You are here

American journal of human genetics DOI:10.1016/j.ajhg.2013.11.015

Mutations in CSPP1 Lead to Classical Joubert Syndrome.

Publication TypeJournal Article
Year of Publication2014
AuthorsAkizu, N, Silhavy, JL, Rosti, RO, Scott, E, Fenstermaker, AG, Schroth, J, Zaki, MS, Sanchez, H, Gupta, N, Kabra, M, Kara, M, Ben-Omran, T, Rosti, B, Guemez-Gamboa, A, Spencer, E, Pan, R, Cai, N, Abdellateef, M, Gabriel, S, Halbritter, J, Hildebrandt, F, van Bokhoven, H, Gunel, M, Gleeson, JG
JournalAmerican journal of human genetics
Volume94
Issue1
Pages80-6
Date Published2014/01/02
ISSN0002-9297
Abstract

Joubert syndrome and related disorders (JSRDs) are genetically heterogeneous and characterized by a distinctive mid-hindbrain malformation. Causative mutations lead to primary cilia dysfunction, which often results in variable involvement of other organs such as the liver, retina, and kidney. We identified predicted null mutations in CSPP1 in six individuals affected by classical JSRDs. CSPP1 encodes a protein localized to centrosomes and spindle poles, as well as to the primary cilium. Despite the known interaction between CSPP1 and nephronophthisis-associated proteins, none of the affected individuals in our cohort presented with kidney disease, and further, screening of a large cohort of individuals with nephronophthisis demonstrated no mutations. CSPP1 is broadly expressed in neural tissue, and its encoded protein localizes to the primary cilium in an in vitro model of human neurogenesis. Here, we show abrogated protein levels and ciliogenesis in affected fibroblasts. Our data thus suggest that CSPP1 is involved in neural-specific functions of primary cilia.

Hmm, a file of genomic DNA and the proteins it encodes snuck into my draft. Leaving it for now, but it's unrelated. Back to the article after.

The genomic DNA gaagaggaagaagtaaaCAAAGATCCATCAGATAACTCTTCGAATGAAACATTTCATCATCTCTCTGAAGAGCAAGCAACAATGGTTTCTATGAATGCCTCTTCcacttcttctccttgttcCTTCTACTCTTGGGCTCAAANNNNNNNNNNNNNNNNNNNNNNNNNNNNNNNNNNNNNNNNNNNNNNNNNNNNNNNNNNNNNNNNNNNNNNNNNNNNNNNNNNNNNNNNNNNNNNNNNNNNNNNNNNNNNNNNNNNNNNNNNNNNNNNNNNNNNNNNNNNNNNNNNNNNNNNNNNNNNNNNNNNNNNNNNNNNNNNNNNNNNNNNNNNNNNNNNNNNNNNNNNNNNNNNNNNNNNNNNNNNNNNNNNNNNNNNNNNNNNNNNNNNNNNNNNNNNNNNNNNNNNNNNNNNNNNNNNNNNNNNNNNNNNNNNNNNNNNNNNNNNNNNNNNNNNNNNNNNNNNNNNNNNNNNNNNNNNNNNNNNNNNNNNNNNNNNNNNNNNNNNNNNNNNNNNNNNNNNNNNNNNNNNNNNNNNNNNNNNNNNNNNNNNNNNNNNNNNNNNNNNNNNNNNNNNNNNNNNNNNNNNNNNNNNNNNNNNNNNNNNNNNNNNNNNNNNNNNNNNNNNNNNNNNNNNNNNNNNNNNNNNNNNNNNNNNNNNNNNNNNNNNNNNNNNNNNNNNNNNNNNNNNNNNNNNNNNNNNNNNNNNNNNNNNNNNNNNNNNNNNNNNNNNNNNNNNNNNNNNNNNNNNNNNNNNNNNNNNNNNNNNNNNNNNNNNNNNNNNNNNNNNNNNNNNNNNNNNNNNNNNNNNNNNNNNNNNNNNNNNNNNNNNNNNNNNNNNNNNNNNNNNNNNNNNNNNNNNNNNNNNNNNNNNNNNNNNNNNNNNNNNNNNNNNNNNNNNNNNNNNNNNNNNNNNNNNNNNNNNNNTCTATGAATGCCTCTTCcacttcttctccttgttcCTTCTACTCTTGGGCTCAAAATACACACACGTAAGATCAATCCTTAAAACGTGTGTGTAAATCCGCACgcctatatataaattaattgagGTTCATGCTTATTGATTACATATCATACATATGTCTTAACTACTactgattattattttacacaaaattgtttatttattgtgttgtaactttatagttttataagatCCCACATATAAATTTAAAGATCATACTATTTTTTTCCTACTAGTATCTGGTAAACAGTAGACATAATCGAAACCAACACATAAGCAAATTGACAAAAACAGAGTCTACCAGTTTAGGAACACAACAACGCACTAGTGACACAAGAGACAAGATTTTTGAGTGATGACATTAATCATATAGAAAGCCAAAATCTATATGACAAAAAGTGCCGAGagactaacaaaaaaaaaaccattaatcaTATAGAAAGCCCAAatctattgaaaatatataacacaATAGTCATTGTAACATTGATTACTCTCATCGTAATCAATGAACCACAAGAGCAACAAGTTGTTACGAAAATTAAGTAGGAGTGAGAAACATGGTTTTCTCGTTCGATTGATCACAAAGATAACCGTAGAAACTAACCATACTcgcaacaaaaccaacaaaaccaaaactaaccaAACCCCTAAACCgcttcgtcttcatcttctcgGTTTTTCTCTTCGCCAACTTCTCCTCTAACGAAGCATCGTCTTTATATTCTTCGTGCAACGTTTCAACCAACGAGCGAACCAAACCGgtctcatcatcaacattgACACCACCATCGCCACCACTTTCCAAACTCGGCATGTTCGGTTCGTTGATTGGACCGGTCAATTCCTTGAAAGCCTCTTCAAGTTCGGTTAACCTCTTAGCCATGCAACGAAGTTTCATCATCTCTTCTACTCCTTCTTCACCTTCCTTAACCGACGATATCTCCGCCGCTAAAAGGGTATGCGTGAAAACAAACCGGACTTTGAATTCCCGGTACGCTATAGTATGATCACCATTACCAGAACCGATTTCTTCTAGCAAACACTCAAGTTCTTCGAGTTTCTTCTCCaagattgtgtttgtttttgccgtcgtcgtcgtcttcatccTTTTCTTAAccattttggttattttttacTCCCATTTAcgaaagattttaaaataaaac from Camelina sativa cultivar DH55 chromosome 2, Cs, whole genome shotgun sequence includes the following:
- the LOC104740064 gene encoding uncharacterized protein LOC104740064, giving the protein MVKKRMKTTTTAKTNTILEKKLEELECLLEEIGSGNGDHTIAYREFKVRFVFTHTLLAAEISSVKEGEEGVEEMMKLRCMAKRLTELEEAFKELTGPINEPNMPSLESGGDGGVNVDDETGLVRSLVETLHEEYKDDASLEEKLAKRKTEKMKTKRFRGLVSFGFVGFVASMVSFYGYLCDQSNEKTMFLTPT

URLhttp://linkinghub.elsevier.com/retrieve/pii/S0002-9297(13)00530-2
DOI10.1016/j.ajhg.2013.11.015
Pubmed

http://www.ncbi.nlm.nih.gov/pubmed/24360807?dopt=Abstract